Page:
Most of an air molecule is empty space ? _What is relative humidity? How can it be changed? 1. Relative Humidity: ratio of water vapor in air that is required for saturation a. Does NOT indicate actual amount of water vapor in air i. Higher RH does NOT necessarily mean there is more moisture in air ii. ******Higher RH MEANS air is closer to saturation****** b. At saturation, RH = 100% (VP=SVP) c.
RH=(VP/SVP) x 100% d.Increase RH: 1) Add moisture to air (increase VP) or cool air (decrease SVP) ? _What is dewpoint? Why is it useful? 1. Dewpoint: as we cool air, temp at which saturation occurs; when surface cools below that temp dew (condensation) is created; frost forms if surface cools below freezing a. Can saturate air in two ways i. Add water to air (keep temp constant) ii.
Cool air (keep moisture content constant) b. ********Higher dewpoint temp ALWAYS means more moisture in the air******** iii. Warmer air ALWAYS contains more moisture at saturation than does cold air c.Dewpoint is ALWAYS less than or equal to the temp iv. Takes units of temp (oF, oC) d.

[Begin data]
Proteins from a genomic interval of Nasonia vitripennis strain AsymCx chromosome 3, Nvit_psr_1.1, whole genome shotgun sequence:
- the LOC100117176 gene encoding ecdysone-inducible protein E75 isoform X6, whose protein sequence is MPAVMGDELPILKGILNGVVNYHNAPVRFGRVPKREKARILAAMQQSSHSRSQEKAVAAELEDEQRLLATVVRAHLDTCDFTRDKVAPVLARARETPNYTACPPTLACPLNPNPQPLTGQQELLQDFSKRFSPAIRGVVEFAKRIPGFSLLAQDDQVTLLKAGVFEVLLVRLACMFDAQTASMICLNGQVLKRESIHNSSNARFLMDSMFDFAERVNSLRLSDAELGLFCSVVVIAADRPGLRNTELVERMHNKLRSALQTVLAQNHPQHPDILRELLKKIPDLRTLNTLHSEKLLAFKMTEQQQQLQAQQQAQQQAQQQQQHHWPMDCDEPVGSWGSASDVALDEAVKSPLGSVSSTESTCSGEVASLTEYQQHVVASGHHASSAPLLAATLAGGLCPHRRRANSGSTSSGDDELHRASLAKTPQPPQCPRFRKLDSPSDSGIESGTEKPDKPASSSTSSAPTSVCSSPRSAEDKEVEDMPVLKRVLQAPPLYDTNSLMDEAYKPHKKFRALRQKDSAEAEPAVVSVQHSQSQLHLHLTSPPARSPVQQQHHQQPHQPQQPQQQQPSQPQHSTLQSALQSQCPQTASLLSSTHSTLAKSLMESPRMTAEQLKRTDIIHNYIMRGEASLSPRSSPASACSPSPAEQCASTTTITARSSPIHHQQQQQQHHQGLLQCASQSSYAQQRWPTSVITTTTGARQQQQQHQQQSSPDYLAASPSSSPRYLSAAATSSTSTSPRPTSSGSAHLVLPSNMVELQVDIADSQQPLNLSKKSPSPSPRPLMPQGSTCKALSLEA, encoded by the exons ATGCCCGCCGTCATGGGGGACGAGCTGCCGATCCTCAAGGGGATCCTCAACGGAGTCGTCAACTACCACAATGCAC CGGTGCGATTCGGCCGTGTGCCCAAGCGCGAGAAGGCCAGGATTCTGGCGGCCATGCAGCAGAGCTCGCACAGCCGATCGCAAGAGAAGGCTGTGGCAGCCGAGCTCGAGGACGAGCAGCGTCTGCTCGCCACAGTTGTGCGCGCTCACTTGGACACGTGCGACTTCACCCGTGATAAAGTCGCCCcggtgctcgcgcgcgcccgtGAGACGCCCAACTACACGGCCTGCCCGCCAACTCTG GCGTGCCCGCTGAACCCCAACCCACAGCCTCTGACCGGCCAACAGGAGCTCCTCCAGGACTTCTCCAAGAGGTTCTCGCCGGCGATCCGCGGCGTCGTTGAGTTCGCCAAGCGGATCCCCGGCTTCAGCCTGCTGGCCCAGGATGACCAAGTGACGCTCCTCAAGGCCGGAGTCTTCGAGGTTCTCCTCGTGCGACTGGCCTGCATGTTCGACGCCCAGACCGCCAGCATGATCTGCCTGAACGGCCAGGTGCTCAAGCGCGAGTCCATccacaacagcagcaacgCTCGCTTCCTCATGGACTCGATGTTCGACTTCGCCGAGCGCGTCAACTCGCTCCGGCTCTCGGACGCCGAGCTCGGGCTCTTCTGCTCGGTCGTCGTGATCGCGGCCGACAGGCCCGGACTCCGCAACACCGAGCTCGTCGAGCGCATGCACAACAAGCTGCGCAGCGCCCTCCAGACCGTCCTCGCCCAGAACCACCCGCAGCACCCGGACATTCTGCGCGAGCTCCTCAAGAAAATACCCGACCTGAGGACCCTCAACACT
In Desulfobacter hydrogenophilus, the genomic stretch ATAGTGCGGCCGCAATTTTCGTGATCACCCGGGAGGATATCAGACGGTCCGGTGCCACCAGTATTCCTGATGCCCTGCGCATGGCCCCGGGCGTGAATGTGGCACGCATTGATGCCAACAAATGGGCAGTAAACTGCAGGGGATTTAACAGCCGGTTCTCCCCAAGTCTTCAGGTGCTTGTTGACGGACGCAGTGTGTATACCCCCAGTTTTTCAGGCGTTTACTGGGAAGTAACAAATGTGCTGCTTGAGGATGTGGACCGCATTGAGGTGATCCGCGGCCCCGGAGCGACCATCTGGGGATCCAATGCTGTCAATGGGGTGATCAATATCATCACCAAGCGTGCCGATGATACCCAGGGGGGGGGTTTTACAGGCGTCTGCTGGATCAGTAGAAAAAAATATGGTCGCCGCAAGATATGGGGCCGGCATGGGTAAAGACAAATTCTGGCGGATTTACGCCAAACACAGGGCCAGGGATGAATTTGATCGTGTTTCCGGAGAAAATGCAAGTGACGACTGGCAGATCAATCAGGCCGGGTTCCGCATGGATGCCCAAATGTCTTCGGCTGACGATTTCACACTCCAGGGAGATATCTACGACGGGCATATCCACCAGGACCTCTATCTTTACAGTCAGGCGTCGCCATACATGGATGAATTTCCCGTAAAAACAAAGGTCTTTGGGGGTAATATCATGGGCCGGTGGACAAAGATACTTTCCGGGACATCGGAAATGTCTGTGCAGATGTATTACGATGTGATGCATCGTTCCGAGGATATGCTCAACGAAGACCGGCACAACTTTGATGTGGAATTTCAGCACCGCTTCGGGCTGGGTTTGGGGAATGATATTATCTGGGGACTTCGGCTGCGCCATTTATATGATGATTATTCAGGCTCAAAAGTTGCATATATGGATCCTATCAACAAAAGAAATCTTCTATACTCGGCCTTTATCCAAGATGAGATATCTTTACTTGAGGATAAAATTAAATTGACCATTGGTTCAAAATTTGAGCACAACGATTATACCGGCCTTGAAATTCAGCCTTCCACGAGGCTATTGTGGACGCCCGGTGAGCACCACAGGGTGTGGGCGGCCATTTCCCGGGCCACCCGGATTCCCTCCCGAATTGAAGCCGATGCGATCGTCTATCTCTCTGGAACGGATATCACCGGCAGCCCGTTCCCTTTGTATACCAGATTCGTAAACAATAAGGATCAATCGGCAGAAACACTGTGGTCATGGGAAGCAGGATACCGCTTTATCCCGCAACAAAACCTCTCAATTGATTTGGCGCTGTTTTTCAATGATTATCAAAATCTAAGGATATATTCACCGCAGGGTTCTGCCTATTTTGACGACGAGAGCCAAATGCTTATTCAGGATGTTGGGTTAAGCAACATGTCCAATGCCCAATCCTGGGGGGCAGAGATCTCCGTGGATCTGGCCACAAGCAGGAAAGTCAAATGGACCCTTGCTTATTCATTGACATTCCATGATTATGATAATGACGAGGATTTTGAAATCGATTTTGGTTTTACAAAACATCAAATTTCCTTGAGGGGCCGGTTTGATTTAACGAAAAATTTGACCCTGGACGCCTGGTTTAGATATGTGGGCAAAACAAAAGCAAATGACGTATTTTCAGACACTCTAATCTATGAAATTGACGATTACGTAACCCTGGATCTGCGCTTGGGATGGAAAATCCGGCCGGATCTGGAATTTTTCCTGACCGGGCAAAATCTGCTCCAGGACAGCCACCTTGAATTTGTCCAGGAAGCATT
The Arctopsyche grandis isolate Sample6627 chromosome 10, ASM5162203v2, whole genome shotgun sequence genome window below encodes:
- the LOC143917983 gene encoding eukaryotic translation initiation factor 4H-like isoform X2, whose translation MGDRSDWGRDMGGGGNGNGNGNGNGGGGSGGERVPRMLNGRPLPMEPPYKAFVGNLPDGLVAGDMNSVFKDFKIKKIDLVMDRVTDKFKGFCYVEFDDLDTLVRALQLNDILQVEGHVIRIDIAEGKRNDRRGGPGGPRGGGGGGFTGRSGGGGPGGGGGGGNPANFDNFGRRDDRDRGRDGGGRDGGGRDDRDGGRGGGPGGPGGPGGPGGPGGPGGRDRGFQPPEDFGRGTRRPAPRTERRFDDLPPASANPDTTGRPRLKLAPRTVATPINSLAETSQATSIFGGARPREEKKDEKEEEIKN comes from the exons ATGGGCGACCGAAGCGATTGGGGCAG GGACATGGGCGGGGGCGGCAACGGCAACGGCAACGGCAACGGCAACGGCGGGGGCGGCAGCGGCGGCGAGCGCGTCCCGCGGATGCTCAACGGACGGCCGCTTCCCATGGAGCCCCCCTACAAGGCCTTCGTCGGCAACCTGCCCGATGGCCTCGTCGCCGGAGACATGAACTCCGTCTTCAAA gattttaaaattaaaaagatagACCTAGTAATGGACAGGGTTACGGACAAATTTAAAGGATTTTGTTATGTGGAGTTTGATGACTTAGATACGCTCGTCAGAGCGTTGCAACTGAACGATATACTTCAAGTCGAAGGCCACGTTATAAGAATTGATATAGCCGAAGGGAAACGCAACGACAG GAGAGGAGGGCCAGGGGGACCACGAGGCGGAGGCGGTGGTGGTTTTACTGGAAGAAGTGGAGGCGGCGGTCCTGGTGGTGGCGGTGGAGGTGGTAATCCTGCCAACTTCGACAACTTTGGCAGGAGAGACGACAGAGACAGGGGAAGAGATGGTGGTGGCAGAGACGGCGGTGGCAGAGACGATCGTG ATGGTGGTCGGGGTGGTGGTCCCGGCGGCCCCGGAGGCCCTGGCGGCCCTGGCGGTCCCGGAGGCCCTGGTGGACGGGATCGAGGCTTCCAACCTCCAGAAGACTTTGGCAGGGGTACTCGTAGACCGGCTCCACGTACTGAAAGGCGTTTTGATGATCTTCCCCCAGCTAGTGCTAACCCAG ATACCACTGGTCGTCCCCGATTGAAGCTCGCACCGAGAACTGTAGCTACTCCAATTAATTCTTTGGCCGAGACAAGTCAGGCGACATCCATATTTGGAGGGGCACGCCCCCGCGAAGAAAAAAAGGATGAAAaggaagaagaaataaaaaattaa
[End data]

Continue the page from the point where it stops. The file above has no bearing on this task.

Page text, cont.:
As dewpoint increases, vapor pressure increases e. On most days, can get a first-guess forecast of overnight temp by looking at afternoon dewpoint 2. Best way to compare atmospheric moisture concentrations between two locations??????? Whichever location has higher dewpoint ? _How do clouds form? 1. As air rises, it expands and cools a. Amount of water vapor in air does not change as air rises b.
Relative humidity increases c. Air eventually rises high enough (cools enough) to become saturated RH=100%) 2. Clouds are made of billions of microscopic water droplets or ice crystals d. Water droplets attach onto condensation nuclei and condense 3. Condensation nuclei: dust, ash, smoke, pollution, salt, plankton, etc.